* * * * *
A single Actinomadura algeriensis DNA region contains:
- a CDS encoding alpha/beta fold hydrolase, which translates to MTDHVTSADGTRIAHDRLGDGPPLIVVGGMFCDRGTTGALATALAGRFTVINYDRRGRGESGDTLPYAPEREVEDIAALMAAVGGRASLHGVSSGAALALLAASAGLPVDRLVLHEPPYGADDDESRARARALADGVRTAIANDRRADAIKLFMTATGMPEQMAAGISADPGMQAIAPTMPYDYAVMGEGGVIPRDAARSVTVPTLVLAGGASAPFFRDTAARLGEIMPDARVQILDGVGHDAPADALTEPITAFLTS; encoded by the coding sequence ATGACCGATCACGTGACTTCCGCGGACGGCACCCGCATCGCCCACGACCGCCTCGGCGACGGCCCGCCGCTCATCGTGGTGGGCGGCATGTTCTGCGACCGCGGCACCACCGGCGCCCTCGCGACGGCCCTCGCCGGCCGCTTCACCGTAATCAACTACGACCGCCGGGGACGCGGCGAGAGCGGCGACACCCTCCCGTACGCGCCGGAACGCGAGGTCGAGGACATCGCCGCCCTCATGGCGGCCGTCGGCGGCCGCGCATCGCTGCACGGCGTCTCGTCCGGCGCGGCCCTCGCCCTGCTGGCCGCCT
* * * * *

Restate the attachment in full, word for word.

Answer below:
A single Actinomadura algeriensis DNA region contains:
- a CDS encoding alpha/beta fold hydrolase, which translates to MTDHVTSADGTRIAHDRLGDGPPLIVVGGMFCDRGTTGALATALAGRFTVINYDRRGRGESGDTLPYAPEREVEDIAALMAAVGGRASLHGVSSGAALALLAASAGLPVDRLVLHEPPYGADDDESRARARALADGVRTAIANDRRADAIKLFMTATGMPEQMAAGISADPGMQAIAPTMPYDYAVMGEGGVIPRDAARSVTVPTLVLAGGASAPFFRDTAARLGEIMPDARVQILDGVGHDAPADALTEPITAFLTS; encoded by the coding sequence ATGACCGATCACGTGACTTCCGCGGACGGCACCCGCATCGCCCACGACCGCCTCGGCGACGGCCCGCCGCTCATCGTGGTGGGCGGCATGTTCTGCGACCGCGGCACCACCGGCGCCCTCGCGACGGCCCTCGCCGGCCGCTTCACCGTAATCAACTACGACCGCCGGGGACGCGGCGAGAGCGGCGACACCCTCCCGTACGCGCCGGAACGCGAGGTCGAGGACATCGCCGCCCTCATGGCGGCCGTCGGCGGCCGCGCATCGCTGCACGGCGTCTCGTCCGGCGCGGCCCTCGCCCTGCTGGCCGCCT